After several years of work and discussion, the taxonomy of the genus Lactobacillus is modified. This change will have many economic, scientific and regulatory consequences.

Why is the Lactobacillus taxonomy changing?

What is taxonomy? This is the science that classifies, groups and names living organisms.

Lactobacilli were first described in 1901 with Lactobacillus delbrueckii, an essential species for the yogurt production. Over time, thanks to new methods of genetic sequencing, more than 260 different species of Lactobacilli have been identified.

The accepted normal diversity being exceeded, it is no longer possible to reasonably and coherently group these species because of the great heterogeneity that this generates. Reclassification is necessary. Lactobacilli are now limited to only 35 species according to the International Journal of Systematic and Evolutionary Microbiology (IJSEM) publication dated April 15, 2002. The rest were dispersed and grouped into 23 new smaller genus. This reclassification work was titanic!

All these new genus:

  • Meet the rules of homogeneity between organisms
  • Provide more specificity, ensuring stronger and clearer scientific evidence
  • Are stable in the long term
  • Allow to integrate new species
  • Begin with the letter “L”
  • Keep a resemblance to “Lactobacillus”

For example, species :

  • delbrueckii, acidophilus, gasseri, crispatus… always belong to the genus Lactobacillus
  • rhamnosus, casei and paracasei now belong to the genus Lacticaseibacillus
  • plantarum and pentosus of the genus Lactiplantibacillus
  • reuteri and fermentum in the genus Limosilactobacillus

The University of Alberta created a very useful tool for finding new genus names from old ones (http://lactobacillus.ualberta.ca/).

What are the different challenges of this taxonomy modification?

Considerable work is to be considered for companies working in probiotics and authorities as well. Indeed, this reclassification leads to an update of the various documents by the manufacturers (labeling, packaging, websites, technical / quality / commercial documents…).

EFSA, Santé Canada and the FDA will now use the new names in their publications and communications, including for positive lists.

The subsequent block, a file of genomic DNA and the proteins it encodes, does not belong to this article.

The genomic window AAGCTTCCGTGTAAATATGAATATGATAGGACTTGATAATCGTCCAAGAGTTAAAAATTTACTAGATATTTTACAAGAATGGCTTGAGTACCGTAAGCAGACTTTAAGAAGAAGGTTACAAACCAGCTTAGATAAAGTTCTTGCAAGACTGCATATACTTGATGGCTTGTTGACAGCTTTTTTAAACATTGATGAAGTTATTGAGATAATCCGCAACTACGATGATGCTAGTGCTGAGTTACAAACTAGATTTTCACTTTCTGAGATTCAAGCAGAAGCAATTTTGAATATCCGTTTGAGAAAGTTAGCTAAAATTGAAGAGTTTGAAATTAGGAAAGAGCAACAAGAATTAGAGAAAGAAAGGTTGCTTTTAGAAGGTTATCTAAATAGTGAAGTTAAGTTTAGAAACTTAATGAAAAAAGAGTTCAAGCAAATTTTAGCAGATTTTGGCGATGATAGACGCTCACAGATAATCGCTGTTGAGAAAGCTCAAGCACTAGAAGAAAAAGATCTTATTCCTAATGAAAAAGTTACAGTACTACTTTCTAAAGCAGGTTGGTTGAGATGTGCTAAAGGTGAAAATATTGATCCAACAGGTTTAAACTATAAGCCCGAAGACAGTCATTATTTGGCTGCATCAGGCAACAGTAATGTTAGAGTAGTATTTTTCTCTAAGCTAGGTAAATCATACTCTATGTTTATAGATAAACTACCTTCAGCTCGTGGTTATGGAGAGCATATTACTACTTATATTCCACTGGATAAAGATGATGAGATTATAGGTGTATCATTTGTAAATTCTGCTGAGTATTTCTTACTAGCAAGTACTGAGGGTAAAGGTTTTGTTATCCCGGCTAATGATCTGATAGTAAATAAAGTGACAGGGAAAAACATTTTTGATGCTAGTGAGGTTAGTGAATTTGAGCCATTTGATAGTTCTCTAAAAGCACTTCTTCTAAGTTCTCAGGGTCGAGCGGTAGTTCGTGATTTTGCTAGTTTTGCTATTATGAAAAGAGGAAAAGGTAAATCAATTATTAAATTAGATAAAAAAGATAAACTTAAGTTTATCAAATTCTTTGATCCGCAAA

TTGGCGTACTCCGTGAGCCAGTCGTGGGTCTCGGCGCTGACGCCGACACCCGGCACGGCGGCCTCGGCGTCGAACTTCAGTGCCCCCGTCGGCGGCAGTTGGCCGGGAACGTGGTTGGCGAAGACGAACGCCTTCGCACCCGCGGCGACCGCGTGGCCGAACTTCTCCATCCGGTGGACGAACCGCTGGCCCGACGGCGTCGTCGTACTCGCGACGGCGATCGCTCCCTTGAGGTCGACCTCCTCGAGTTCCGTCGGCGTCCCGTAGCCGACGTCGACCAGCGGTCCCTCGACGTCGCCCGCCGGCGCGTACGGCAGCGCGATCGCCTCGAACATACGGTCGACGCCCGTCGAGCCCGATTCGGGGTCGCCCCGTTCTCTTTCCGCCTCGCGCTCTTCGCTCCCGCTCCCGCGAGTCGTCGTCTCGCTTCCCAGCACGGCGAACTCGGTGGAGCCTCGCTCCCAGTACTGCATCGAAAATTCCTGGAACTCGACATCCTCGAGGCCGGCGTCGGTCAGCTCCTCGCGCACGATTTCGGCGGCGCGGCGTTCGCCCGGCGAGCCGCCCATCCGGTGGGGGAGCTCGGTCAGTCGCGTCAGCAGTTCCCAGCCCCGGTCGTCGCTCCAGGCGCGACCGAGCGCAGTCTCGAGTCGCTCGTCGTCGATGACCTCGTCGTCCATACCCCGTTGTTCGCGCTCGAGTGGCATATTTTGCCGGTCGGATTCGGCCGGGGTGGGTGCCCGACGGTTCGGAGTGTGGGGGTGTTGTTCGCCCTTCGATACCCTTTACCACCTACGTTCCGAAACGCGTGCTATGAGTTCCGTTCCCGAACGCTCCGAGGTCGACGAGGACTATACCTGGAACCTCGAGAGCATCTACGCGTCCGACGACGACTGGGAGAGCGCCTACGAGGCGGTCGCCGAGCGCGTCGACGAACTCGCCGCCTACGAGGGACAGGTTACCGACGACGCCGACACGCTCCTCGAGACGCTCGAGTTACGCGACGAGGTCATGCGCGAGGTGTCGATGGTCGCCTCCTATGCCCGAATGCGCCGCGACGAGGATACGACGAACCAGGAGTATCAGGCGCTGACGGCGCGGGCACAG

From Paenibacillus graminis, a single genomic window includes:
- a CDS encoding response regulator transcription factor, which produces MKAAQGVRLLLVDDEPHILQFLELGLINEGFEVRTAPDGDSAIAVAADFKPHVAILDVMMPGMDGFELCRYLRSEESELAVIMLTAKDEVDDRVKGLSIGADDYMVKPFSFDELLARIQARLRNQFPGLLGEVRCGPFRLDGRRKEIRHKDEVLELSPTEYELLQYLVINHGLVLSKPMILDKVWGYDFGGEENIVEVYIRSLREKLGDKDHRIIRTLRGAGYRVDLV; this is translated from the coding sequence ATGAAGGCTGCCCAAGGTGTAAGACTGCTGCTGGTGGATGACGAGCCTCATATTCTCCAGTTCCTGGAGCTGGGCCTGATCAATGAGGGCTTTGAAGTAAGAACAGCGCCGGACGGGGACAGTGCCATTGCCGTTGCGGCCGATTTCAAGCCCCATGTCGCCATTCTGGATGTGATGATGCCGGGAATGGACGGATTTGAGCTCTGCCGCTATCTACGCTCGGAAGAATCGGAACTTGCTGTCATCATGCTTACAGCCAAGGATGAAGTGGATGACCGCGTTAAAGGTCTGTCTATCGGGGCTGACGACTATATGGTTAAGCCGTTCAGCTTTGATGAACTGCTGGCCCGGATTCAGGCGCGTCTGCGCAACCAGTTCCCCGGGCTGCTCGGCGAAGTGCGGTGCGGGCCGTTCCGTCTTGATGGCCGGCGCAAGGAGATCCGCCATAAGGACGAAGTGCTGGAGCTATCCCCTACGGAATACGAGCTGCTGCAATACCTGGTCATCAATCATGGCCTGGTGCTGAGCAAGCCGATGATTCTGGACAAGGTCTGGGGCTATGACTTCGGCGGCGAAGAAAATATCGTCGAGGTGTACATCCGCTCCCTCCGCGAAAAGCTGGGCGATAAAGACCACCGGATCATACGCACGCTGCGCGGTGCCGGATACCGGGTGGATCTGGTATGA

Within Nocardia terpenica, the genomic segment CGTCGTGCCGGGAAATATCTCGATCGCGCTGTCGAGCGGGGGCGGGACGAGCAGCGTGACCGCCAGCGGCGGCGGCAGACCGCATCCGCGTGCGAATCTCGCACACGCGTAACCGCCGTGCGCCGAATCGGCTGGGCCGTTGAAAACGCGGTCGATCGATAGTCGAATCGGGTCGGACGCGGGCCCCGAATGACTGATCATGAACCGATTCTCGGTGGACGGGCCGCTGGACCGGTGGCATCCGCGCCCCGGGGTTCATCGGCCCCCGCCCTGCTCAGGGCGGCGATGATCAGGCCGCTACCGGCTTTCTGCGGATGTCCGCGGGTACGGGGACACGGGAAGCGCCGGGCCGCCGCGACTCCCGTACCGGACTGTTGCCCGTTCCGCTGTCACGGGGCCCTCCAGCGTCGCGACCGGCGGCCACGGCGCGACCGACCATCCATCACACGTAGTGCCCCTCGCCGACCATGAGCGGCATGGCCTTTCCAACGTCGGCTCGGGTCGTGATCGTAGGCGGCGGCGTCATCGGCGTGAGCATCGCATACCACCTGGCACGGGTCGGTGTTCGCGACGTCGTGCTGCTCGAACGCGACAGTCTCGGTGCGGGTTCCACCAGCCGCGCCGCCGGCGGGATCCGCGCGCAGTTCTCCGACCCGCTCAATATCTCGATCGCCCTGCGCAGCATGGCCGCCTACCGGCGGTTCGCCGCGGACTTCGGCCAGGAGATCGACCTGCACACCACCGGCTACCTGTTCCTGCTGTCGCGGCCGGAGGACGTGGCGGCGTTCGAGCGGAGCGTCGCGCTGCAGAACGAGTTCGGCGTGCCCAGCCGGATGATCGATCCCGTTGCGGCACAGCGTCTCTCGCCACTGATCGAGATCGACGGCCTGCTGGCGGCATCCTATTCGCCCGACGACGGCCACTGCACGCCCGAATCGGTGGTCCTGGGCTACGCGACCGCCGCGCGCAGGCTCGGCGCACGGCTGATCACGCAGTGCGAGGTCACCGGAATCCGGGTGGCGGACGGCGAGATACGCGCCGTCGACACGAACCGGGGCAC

Scientific research and patent applications will have to take these new names into account. During bibliographic searches, it will be important to look for publications with new but also old names of genus.

Internal and external communication will also be greatly impacted. It will be a key step in order to provide the information necessary for understanding whether it is with laboratories, healthcare professionals, consumers or regulatory authorities. For example, by linking clinical trials using the old genus name with a product containing the probiotic with the new name.

 

This large-scale work is an important change in the history of probiotic bacteria. And that is just the beginning. Applicable on a global scale, all the parties concerned will have to demonstrate adaptability and pedagogy in order to understand, and make understood this new taxonomy. Although it is not enforceable, it is strongly encouraged.

LC

Références

PARKS DH, CHUVOCHINA M, WAITE DW, RINKE C, SKARSHEWSKI A, CHAUMEIL PA, HUGENHOLTZ P. A standardized bacterial taxonomy based on genome phylogeny substantially revises the tree of life. Nat Biotechnol. 2018, 36(10):996-1004 

SALVETTI E, HARRIS HMB, FELIS GE, O’TOOLE PW. Comparative genomics of the genus Lactobacillus reveals robust phylogroups that provide the basis for reclassification. Appl Environ Microbiol. 2018, 84(17)

ZHENG J, RUAN L, SUN M, GÄNZLE M. A genomic view of Lactobacilli and Pediococci demonstrates that phylogeny matches ecology and physiology. Appl Environ Microbiol. 2015, 81(20):7233-43